Other organizations to check out are AIPAC, The Israel Project.

If you encounter bias in the media (which there’s a lot of), please DO NOT hesitate to report it to CAMERA and/or HonestReporting.

Please feel free to check out my two blog posts relating to Israel for a class I’m taking.

B’hatzlacha, good luck, in your advocacy!

~Facebook as an Advocacy Tool? by jord013
April 11, 2008, 3:29 pm
Filed under: opinion | Tags: ,

We all know how popular Facebook is. It’s gotten to the point where even my dad has an account. Sure, there are still the increasingly rare few who decide to take a stand against the networking website by refusing to join, but most people end up checking their Facebook at least once a day.

It makes sense, therefore, that pro and anti- Israel advocates would use Facebook to further their political agendas. Instead of just inviting me to pro-Israel groups like they have in the past, however, advocates have begun inundating my Facebook inbox with pro-Israel messages, demanding that I join this group, email this company, etc. I’m sure you’ve experienced the same.

Is advocacy on Facebook worth it? I think there are two facets of the situation. One- Facebook groups are taking traditional Israel advocacy and multiplying it by 1,000. People who would otherwise have no idea where Sderot is, let alone what’s going on there, are now learning about Israel. Two- Because there are so many Israel-related groups that often overlap in their messages, Facebook users may become overexposed to the issue and lose interest.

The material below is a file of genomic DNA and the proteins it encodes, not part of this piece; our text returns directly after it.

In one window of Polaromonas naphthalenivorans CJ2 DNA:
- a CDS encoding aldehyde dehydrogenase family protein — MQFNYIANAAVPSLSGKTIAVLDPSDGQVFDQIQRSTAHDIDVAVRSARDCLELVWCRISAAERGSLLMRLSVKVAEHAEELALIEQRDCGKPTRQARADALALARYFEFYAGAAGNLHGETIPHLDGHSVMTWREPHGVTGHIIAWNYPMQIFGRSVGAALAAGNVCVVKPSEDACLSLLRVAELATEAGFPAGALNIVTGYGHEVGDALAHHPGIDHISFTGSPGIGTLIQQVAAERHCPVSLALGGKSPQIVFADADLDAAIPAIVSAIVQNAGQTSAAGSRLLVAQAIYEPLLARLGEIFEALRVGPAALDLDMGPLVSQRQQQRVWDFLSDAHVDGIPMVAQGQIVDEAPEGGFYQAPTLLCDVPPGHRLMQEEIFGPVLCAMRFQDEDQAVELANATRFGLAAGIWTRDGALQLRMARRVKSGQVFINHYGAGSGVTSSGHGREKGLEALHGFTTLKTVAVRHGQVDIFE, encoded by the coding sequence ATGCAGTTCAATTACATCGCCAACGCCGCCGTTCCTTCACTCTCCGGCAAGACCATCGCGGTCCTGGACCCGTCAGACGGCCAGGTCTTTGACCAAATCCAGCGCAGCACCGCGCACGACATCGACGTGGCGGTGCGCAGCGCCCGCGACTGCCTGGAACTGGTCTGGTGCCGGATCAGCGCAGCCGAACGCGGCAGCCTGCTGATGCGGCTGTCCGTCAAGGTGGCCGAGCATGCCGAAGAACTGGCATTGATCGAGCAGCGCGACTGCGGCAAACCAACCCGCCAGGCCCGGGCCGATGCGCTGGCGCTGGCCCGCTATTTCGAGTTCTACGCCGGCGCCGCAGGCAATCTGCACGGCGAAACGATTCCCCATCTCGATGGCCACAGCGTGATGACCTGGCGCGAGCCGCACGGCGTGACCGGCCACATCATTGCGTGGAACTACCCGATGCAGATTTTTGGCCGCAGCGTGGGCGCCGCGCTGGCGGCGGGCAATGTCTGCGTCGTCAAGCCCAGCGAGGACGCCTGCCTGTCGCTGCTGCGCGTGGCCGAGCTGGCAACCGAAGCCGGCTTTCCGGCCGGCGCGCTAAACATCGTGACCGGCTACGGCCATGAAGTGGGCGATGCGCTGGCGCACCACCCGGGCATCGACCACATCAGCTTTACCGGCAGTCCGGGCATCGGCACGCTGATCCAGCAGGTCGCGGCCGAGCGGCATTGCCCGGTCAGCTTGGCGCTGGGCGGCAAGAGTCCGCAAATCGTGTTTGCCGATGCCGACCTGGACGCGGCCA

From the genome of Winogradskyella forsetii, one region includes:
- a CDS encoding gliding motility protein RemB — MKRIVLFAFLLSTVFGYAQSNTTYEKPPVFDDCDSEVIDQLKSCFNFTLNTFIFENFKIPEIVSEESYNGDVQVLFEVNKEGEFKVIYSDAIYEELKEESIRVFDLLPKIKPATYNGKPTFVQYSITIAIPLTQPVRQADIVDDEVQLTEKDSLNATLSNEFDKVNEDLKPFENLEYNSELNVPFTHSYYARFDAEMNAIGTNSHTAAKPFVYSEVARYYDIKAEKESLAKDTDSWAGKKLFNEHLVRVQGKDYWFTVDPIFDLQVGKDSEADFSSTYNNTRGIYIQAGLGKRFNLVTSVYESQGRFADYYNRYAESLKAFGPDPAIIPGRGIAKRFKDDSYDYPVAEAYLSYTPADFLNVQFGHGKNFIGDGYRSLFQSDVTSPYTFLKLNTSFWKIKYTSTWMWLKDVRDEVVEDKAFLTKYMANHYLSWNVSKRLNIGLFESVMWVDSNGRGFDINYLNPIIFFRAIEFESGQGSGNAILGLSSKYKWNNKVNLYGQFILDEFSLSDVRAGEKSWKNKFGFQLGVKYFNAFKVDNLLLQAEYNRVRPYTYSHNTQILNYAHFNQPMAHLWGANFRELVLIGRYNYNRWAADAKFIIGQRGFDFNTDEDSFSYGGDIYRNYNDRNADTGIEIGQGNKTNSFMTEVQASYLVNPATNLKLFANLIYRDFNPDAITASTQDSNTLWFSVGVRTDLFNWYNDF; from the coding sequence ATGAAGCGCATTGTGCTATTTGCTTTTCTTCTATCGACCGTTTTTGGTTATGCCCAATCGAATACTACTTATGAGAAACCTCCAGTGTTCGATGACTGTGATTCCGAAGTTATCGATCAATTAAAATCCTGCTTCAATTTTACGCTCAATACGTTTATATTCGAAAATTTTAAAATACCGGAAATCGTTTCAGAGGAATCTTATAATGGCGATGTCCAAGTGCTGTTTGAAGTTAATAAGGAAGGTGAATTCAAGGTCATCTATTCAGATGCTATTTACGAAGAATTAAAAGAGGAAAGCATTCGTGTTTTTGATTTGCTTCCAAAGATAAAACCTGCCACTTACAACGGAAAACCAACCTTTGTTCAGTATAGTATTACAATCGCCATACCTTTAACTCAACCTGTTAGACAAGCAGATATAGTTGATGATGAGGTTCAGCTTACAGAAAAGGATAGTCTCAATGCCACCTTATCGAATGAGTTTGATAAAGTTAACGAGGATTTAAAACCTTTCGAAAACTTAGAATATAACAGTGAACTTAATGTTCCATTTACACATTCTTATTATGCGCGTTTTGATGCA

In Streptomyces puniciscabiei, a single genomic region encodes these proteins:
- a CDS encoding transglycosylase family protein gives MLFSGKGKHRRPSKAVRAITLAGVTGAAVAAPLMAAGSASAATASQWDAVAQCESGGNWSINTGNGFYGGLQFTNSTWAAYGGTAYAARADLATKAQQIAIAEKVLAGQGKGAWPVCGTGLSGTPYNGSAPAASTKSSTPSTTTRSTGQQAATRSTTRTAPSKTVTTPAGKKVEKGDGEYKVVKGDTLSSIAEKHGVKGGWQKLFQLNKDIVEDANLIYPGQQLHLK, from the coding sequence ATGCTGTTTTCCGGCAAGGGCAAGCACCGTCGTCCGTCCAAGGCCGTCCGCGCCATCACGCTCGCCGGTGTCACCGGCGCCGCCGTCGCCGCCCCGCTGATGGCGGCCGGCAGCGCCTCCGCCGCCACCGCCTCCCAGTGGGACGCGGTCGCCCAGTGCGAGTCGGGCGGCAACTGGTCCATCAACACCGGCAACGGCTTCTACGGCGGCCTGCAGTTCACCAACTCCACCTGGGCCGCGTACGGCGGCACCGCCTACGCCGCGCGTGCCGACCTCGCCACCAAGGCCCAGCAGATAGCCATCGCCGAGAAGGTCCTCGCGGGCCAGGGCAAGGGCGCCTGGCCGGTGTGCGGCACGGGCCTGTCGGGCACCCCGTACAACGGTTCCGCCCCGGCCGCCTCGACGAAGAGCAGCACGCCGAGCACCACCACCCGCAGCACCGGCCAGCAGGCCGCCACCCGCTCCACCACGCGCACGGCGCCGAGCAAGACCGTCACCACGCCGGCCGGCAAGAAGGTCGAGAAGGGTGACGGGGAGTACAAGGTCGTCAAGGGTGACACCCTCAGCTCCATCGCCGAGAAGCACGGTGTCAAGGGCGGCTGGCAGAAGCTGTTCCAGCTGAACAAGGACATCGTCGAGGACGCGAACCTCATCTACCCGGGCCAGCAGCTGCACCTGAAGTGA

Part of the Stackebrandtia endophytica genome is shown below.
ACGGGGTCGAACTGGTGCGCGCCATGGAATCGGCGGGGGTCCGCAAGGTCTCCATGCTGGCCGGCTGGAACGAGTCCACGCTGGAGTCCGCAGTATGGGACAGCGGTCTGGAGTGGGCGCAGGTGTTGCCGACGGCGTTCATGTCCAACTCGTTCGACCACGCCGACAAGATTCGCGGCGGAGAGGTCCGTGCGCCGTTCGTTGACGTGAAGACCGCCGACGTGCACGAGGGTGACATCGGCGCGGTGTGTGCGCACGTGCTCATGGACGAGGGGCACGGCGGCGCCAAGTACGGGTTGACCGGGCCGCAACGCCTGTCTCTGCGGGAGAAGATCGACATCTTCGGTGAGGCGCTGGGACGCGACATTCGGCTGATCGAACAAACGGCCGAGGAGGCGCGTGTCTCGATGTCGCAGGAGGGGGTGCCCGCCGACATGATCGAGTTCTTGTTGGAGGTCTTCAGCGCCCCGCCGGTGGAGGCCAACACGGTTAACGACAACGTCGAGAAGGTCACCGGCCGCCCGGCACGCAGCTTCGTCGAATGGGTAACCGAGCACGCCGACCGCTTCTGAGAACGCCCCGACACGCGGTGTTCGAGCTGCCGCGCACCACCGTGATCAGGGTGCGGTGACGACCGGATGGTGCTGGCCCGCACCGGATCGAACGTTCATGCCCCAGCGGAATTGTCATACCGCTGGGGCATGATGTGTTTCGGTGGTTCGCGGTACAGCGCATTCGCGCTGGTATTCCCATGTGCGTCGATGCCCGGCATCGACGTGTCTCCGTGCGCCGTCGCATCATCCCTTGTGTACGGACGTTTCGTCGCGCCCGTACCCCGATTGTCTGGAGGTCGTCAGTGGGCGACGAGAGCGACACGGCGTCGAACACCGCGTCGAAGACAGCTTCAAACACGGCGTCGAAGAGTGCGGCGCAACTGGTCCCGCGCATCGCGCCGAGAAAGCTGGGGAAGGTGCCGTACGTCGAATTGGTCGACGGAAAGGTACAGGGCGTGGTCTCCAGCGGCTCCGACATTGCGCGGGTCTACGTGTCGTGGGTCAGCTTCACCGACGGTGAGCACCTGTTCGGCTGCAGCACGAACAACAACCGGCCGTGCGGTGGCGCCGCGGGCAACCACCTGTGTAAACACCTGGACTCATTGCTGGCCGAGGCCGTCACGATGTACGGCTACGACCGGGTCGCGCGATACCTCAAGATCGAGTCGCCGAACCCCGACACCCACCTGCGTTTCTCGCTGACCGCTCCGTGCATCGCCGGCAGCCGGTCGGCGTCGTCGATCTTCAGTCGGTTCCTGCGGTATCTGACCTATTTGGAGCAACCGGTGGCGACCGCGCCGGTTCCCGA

The fact that pro-Israel advocates on Facebook are now spamming our inboxes is an example of extreme, and overall ineffective, advocacy. My brain has been programmed from the time I got my first email address to ignore spam- all spam. Let’s not let pro-Israel advocacy on Facebook become grouped in peoples’ minds with some email for a sale at Bath and Body Works or offers for free ipods.

~Facebook goes political by aklionsky
April 1, 2008, 3:06 am
Filed under: arts/culture, opinion, politics | Tags: , , ,

I was flipping through the March 28 issue of the Forward when the word “Facebook” in a headline caught my eye. (click here to link to the article)

After reading the first paragraph of the article, which said that “Israelis in the West Bank woke up earlier this week to be informed that they now live under Palestinian rule,” I was shocked and thought that maybe, just maybe, it was some sort of early April Fools’ Day joke. Alas, after reading on I found that it wasn’t a joke, but that there was a logical explanation.

Residents of Israeli West Bank settlements had their political opinions compromised when Facebook removed “Yesha” (what those Israelis call where they live) and instead automatically displayed “Palestine” as the network for everyone who listed a West Bank address. Previously, Facebook users who listed a West Bank address could choose between Yesha and Palestine as their country.

Facebook’s removal of Yesha prompted a quick response, and users can again choose to list their country as either Israel or Palestine.